Like Scarlett, I was really into certain fandoms (Buffy, Harry Potter, certain Final Fantasy games and obscure/darker anime series) and took to the Internet to find likeminded people. I wrote some fanfiction but more often participated in real-time AOL RPGs—which is collaborative fanfiction, kind of—which surely don’t exist anymore, because I’m old.
Unlike Scarlett, I had a group of friends at school who were also into it, and from seventh grade to about tenth grade we’d tag along every summer with one of their big sisters (also a fangirl) to Otakon, which was in Baltimore. We all shared a hotel room and slept on the floor. I had my second kiss—and first good kiss—at Otakon, in fact.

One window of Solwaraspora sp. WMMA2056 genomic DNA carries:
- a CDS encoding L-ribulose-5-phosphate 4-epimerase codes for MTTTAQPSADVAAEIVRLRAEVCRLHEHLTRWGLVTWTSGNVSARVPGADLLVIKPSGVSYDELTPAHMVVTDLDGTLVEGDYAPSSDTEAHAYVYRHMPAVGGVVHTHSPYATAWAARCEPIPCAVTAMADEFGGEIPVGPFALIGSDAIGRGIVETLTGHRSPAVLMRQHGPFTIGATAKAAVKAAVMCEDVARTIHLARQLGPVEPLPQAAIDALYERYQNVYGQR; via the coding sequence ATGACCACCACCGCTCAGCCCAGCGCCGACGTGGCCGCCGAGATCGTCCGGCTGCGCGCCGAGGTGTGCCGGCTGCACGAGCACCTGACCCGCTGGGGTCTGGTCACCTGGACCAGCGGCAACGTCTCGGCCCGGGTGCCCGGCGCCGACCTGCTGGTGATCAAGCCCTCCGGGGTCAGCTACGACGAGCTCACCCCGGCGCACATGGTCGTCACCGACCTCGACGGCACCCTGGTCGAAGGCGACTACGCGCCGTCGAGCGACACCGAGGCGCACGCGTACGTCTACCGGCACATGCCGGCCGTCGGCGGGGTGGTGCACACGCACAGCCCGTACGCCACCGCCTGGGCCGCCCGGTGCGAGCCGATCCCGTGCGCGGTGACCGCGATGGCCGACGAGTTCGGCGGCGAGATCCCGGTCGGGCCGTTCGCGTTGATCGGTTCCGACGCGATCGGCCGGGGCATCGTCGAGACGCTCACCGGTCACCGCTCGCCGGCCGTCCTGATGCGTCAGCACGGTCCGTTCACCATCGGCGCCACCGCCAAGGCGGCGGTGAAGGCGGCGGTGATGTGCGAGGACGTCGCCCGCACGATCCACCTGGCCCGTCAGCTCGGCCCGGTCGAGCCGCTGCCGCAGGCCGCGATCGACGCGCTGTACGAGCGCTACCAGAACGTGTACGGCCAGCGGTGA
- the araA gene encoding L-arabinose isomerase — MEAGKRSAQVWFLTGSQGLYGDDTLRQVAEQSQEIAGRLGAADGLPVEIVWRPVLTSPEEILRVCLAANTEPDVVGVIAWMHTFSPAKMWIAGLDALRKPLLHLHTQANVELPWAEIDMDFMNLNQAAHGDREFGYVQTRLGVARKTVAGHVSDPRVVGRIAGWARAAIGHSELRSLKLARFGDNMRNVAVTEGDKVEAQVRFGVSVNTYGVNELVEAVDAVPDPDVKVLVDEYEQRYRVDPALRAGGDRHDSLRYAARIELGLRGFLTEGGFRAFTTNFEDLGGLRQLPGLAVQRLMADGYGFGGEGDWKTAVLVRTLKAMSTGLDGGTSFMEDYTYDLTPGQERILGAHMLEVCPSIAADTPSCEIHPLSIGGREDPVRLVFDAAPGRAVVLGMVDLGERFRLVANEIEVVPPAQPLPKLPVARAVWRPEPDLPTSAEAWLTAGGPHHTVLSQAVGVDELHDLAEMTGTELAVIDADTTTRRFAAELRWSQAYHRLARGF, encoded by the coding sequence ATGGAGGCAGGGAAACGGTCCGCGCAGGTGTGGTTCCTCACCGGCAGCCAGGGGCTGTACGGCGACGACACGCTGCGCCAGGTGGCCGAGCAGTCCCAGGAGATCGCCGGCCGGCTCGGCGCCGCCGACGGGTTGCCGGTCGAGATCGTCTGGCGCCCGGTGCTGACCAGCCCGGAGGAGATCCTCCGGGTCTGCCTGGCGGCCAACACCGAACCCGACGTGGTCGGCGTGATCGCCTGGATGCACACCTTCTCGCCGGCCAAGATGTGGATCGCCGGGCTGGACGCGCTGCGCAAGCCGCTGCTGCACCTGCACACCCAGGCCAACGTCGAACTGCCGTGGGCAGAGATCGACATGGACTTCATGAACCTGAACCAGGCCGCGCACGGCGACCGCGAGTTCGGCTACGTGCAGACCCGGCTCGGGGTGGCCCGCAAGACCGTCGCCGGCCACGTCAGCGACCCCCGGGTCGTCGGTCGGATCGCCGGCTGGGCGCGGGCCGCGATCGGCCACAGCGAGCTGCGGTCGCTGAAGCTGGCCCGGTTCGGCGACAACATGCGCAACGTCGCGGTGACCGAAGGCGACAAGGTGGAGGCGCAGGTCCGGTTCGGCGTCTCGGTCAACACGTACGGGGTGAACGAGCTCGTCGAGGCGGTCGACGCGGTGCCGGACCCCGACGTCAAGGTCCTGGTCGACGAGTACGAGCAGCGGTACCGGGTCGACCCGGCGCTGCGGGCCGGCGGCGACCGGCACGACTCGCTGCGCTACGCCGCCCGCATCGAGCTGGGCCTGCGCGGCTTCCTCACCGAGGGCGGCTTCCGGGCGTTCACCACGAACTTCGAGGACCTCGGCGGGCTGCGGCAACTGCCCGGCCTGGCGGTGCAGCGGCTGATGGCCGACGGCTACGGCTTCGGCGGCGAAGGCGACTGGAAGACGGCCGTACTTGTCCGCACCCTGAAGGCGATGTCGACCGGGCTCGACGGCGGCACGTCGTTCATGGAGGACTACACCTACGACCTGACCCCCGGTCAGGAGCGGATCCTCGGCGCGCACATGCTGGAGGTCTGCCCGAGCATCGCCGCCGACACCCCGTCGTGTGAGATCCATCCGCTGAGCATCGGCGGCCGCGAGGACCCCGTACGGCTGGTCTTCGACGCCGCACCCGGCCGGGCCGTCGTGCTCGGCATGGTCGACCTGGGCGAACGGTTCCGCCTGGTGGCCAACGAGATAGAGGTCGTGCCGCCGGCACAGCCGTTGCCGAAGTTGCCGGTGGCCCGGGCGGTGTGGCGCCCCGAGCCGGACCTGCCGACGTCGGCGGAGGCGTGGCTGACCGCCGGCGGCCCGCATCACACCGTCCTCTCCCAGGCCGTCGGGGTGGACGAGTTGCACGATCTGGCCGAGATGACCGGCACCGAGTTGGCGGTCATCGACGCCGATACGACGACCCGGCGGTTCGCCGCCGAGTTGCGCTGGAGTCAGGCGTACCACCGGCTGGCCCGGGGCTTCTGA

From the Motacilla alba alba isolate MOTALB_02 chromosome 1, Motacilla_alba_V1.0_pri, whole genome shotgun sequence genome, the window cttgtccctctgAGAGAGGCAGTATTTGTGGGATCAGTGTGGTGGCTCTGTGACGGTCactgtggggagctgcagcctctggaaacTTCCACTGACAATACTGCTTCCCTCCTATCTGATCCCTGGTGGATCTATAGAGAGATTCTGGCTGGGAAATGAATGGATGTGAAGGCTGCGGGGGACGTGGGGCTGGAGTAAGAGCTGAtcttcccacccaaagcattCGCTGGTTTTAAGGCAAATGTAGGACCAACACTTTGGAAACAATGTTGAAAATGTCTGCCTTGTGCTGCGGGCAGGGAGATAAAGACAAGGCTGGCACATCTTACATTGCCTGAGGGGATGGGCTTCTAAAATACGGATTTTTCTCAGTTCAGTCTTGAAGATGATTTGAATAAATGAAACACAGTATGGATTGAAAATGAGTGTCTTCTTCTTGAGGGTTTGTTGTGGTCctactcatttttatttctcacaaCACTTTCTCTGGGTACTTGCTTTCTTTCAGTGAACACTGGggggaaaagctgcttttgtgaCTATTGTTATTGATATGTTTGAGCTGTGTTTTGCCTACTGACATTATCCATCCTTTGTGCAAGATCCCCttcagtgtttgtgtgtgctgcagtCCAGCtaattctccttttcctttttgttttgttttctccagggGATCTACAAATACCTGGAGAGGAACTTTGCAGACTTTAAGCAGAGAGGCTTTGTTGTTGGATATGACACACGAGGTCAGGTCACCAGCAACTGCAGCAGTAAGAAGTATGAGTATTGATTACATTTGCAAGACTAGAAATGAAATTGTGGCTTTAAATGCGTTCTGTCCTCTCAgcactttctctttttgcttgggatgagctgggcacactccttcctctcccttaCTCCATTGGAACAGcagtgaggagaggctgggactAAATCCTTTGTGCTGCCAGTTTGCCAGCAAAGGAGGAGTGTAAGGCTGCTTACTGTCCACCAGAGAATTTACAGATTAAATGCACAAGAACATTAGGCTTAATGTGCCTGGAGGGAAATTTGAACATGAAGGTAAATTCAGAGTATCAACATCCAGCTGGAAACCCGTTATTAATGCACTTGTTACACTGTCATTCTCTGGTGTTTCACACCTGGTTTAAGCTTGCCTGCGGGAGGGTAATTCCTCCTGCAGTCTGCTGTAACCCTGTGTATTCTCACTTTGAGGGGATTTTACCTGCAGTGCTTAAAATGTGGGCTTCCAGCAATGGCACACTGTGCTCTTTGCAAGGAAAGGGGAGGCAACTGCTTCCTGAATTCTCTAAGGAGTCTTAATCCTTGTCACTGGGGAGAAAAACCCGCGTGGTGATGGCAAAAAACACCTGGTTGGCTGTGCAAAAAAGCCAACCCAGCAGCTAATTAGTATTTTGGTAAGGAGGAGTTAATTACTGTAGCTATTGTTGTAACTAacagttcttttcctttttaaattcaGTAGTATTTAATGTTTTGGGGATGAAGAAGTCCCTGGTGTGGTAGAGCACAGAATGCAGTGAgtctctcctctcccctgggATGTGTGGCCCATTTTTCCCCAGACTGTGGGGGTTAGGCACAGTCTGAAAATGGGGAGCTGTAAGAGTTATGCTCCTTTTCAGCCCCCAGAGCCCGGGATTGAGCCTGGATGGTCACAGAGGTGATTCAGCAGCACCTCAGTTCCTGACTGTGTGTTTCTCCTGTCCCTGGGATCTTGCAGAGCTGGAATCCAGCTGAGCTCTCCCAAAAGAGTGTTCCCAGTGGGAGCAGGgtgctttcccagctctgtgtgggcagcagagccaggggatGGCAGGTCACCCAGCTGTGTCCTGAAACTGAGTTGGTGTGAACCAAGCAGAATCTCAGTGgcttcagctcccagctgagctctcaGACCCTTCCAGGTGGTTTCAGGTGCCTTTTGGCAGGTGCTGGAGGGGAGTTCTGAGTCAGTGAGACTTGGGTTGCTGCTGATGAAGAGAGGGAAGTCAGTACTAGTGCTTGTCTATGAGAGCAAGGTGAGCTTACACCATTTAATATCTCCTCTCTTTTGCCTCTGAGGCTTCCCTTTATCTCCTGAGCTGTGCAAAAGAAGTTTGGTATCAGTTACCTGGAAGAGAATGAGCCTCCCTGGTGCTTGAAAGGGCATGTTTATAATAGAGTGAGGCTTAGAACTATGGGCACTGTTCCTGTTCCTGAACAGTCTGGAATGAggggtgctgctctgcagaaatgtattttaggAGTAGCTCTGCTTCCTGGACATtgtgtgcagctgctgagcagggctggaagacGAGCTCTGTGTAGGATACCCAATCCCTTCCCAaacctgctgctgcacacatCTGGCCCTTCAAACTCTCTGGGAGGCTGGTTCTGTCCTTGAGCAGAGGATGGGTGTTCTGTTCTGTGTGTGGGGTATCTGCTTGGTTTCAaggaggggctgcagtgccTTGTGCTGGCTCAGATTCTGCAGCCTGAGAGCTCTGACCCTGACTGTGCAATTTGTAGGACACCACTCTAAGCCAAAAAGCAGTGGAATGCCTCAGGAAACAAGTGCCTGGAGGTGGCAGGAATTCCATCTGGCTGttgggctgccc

The common misconception about people in fandom, or people who become friends online, is that they’re weird or losers or antisocial. But my own experience with fandom as a teenager taught me that wasn’t true, and hopefully that’s clear in the book. When you’re passionate about the world of a show, video game, band, or anything, you naturally want to seek out like-minded people and make the party bigger.